The end of days is here! The Sun is pissed and we’re all gonna die! A huge burst of gas and magnetism has erupted from the Sun and it’s heading our way – say your goodbyes, there’s no way to stop this from annihilating us all! We only have 12 hours left, people! 12 hours before global power loss. Looting. Planes falling from the sky! All communication lost! Pipelines and railway lines gone. Every satellite destroyed! And there’s nothing we can do to prevent it destroying our fragile blue rock. ‘Oh, well’, you’re thinking, ‘thank heavens that’s never gonna happen.’ But it will. Within the next 100 years. It will, I tells ya!
At least this is what I was told in that Discovery documentary I once saw. And since then, I’ve spent every day apocalyptically terrified of the day when the Sun will kill us all with its mass ejection nonsense. But what is the truth of the situation? Will a CME, a Coronal Mass Ejection, really kill us all? Or is it simple scaremongering? Well, let’s find out.
As I mentioned, a CME is not good. Very not good. It’s an explosive eruption on the surface of the Sun that would cause large parts of the corona to blast away. The worst case scenario will give us only 12 hours from observation to impact. There is a very real danger that the increased magnetism could corrode steel in things like oil pipes and that the increased electric charge could blow transformers the world over. If a big CME hit tomorrow, it would most certainly destroy most transformers in America. Whilst generators could feed the need for electricity, the entire network would take up to 20 years to rebuild, costing over a trillion dollars.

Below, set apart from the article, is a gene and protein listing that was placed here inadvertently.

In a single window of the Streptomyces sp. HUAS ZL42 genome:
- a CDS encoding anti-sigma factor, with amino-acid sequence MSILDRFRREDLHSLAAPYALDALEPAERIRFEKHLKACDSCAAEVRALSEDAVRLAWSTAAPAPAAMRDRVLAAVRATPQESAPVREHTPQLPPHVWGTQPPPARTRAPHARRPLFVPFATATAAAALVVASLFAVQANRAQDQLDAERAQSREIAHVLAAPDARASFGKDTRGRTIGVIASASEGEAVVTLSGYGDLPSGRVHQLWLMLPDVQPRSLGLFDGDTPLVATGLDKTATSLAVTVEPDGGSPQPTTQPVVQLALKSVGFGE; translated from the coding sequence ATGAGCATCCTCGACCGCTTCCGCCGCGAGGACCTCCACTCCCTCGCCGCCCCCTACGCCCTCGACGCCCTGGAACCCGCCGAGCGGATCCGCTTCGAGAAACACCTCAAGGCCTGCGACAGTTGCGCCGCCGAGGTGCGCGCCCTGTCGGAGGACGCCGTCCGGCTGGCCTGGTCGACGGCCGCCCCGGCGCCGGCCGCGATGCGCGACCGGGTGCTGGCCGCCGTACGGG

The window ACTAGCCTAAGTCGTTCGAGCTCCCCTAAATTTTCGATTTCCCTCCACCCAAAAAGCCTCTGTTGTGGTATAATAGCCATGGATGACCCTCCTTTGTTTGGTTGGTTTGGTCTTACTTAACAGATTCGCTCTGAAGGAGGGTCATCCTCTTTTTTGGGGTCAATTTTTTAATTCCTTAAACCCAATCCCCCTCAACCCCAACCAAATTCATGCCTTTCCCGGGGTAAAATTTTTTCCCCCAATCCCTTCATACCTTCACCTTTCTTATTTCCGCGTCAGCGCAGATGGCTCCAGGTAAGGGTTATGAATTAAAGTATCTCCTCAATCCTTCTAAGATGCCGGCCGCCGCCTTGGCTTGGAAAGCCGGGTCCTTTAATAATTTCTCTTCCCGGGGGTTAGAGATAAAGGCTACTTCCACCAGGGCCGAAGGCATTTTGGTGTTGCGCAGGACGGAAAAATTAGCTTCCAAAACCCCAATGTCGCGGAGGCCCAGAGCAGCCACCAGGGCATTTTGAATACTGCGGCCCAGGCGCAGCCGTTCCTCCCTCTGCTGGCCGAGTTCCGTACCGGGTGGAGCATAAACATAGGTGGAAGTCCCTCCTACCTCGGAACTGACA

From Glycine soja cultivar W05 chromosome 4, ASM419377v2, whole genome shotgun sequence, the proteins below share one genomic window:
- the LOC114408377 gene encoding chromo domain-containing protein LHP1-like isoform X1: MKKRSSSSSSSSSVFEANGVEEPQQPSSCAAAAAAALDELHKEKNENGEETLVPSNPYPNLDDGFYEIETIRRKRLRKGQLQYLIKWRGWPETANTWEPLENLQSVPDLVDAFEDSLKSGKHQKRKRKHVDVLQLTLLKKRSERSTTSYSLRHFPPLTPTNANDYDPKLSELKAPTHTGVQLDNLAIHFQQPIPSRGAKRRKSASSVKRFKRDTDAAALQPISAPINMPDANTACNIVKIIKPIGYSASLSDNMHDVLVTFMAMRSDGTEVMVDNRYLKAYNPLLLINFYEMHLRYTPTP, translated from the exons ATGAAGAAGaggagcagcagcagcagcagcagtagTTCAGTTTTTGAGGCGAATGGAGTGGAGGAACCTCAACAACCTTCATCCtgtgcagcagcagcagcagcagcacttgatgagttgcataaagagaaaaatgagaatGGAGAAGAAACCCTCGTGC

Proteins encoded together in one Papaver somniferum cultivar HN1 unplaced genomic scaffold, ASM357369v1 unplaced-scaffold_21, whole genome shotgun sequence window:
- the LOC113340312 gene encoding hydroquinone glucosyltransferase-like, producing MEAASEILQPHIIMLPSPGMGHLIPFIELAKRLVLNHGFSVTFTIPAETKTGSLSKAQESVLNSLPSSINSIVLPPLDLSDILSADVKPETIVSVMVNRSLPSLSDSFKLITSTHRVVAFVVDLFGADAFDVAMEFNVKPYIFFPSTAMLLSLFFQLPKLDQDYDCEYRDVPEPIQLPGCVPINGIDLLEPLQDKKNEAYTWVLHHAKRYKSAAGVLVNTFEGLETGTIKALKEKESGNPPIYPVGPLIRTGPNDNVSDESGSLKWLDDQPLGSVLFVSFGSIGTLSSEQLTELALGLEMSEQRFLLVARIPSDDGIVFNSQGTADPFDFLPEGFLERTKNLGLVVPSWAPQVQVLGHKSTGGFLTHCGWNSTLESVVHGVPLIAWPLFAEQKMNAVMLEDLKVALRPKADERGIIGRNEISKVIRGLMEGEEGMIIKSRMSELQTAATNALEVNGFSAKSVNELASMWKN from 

Satellites would also be hit hard. We need them for timing signals. Geospatial calculations. Time measurements. All these things synchronise mobile phone communications, orchestrate air traffic, guide fleets of emergency vehicles, plus much more. All making problems with the power grid much worse. The economy could collapse.
The National Grid, in the UK, can take steps to limit the damage if they knew one was coming. The Met Office now monitors space weather 24/7 and the government has emergency protocols in place if the worst should happen. But it would be worse in poorer nations. They would go decades without electricity, possibly descending into anarchy. We need the juice. Just think of all that food that will spoil. If the worst should happen, a CME almost certainly guarantees the deaths of thousands of people, most from starvation.
You may think this will never happen, but it has in the past. A small solar storm in 1989 blew a transformer in Quebec, causing a nine hour blackout. One in 1921 caused major fires in telegraph offices the world over. A bad one in 1859 resulted in telegraph lines being switched off because of electrical interference. In 2012, a CME that would definitely have caused all the hell I mentioned above only just missed us. By inches, readers. That’s how close we came to the end of the world.
Sure, we can prevent and mitigate much of this potential damage by installing electrical resistors like we have at nuclear power plants, but so far, all governments of the world have said these resistors are not necessary. That they will never install them in their countries. They don’t think a CME is that bad. Meaning if a CME were to hit, I’d say my goodbyes.
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